CEO and founder of alleged real estate investment firm Home Start America (HSA), Michael Kaufman, was sentenced to 50 months in prison last week for his role in a long-running, large scale wire fraud conspiracy with loan officer David Wynn.
According to documents filed and statements made in court:
Kaufman founded HSA in Bloomfield, New Jersey, and at one time employed more than 30 people. Kaufman, through HSA, purchased and sold residential real estate properties. As part of the scheme, Kaufman and others recruited people – often first-time home buyers – to purchase properties quickly, with promises of no money down, no closing costs, and repairs paid for by HSA. Kaufman would then steer the purchasers to loan officers, including the aforementioned David Wynn.
Many of the properties sold by HSA had actually been bought by HSA shortly before, and then “flipped” to the unsuspecting buyers for far more than HSA paid. Kaufman, Wynn, and others falsely inflated the buyers’ income and assets on loan documents to make it appear that the buyers could afford the properties HSA was selling, when the purchasers did not have the means to buy the properties.
Victim financial institutions – relying on the false figures in the loan documents – then issued the mortgage loans, unaware of the purchasers’ true financial conditions. HSA and Kaufman received illicit profits when the transactions closed, and Wynn and other loan officers received commissions for their fraudulent work. After the closings, the buyers could not make the payments on the properties, and nearly always lost the properties to foreclosure.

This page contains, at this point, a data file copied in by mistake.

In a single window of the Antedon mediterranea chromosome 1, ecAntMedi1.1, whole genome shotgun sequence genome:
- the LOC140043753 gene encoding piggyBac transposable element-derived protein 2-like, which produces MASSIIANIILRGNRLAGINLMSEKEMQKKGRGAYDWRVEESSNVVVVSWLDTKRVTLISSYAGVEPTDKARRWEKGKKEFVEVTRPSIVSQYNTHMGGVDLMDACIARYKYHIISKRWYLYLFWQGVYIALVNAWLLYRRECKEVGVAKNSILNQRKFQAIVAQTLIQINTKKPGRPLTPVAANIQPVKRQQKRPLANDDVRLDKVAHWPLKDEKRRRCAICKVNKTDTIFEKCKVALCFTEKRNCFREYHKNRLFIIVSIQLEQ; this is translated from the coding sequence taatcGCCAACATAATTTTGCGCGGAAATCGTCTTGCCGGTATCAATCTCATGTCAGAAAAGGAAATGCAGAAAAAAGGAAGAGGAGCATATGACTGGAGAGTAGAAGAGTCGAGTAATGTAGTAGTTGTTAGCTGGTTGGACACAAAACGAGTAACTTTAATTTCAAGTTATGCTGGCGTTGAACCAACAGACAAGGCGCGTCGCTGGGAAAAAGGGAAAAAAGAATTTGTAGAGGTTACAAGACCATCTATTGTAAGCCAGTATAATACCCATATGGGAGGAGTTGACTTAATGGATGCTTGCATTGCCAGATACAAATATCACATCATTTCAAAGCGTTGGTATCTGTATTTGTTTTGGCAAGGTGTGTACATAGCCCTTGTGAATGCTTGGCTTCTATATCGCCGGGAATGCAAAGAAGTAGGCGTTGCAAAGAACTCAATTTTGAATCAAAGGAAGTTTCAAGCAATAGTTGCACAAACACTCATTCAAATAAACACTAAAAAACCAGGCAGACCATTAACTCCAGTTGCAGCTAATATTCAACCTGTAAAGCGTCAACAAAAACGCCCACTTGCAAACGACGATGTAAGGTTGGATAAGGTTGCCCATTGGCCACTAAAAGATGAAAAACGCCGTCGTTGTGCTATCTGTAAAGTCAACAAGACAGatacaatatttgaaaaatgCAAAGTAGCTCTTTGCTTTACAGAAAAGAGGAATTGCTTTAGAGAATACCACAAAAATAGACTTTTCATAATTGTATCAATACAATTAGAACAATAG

The fraud, which began as early as 2002 and lasted through June 2005, caused over $1.5 million in loss to the banks, and earned hundreds of thousands of dollars in profits for Kaufman and HSA.
Kaufman pleaded guilty in April to a Superseding Indictment which charged him with conspiracy to commit wire fraud. He was sentenced to just over 4 years in prison followed by 3 years of supervised release and ordered to pay $1,336,399 in restitution.
Wynn was sentenced in October to a year and a day in prison for his role in the conspiracy and ordered to pay $171,000 in restitution.
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